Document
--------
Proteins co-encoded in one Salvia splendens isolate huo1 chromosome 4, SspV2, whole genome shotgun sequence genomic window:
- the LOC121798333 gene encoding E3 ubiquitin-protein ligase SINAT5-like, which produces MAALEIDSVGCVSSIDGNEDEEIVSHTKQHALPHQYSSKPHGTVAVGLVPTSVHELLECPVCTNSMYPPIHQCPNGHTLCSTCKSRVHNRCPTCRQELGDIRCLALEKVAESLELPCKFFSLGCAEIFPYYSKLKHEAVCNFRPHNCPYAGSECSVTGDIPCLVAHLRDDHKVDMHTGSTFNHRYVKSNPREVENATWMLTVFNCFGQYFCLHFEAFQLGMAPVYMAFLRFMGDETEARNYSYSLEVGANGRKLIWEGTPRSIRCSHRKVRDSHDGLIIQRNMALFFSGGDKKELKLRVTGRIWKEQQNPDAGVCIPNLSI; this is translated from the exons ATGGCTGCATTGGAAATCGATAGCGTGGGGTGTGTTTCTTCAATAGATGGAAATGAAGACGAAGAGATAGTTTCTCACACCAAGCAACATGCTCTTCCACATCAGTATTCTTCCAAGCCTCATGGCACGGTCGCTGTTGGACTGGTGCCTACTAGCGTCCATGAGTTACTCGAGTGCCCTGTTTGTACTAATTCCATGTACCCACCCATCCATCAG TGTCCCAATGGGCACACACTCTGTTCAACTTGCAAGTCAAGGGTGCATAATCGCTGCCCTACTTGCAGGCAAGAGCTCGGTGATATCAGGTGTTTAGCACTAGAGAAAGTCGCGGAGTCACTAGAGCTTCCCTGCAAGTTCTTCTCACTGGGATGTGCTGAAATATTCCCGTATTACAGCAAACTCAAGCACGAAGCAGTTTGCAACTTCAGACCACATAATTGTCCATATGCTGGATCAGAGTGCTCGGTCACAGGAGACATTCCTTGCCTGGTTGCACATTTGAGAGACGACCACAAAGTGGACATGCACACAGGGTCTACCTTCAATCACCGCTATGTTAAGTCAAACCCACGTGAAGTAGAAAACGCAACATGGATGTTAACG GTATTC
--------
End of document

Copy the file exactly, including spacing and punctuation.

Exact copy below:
Proteins co-encoded in one Salvia splendens isolate huo1 chromosome 4, SspV2, whole genome shotgun sequence genomic window:
- the LOC121798333 gene encoding E3 ubiquitin-protein ligase SINAT5-like, which produces MAALEIDSVGCVSSIDGNEDEEIVSHTKQHALPHQYSSKPHGTVAVGLVPTSVHELLECPVCTNSMYPPIHQCPNGHTLCSTCKSRVHNRCPTCRQELGDIRCLALEKVAESLELPCKFFSLGCAEIFPYYSKLKHEAVCNFRPHNCPYAGSECSVTGDIPCLVAHLRDDHKVDMHTGSTFNHRYVKSNPREVENATWMLTVFNCFGQYFCLHFEAFQLGMAPVYMAFLRFMGDETEARNYSYSLEVGANGRKLIWEGTPRSIRCSHRKVRDSHDGLIIQRNMALFFSGGDKKELKLRVTGRIWKEQQNPDAGVCIPNLSI; this is translated from the exons ATGGCTGCATTGGAAATCGATAGCGTGGGGTGTGTTTCTTCAATAGATGGAAATGAAGACGAAGAGATAGTTTCTCACACCAAGCAACATGCTCTTCCACATCAGTATTCTTCCAAGCCTCATGGCACGGTCGCTGTTGGACTGGTGCCTACTAGCGTCCATGAGTTACTCGAGTGCCCTGTTTGTACTAATTCCATGTACCCACCCATCCATCAG TGTCCCAATGGGCACACACTCTGTTCAACTTGCAAGTCAAGGGTGCATAATCGCTGCCCTACTTGCAGGCAAGAGCTCGGTGATATCAGGTGTTTAGCACTAGAGAAAGTCGCGGAGTCACTAGAGCTTCCCTGCAAGTTCTTCTCACTGGGATGTGCTGAAATATTCCCGTATTACAGCAAACTCAAGCACGAAGCAGTTTGCAACTTCAGACCACATAATTGTCCATATGCTGGATCAGAGTGCTCGGTCACAGGAGACATTCCTTGCCTGGTTGCACATTTGAGAGACGACCACAAAGTGGACATGCACACAGGGTCTACCTTCAATCACCGCTATGTTAAGTCAAACCCACGTGAAGTAGAAAACGCAACATGGATGTTAACG GTATTC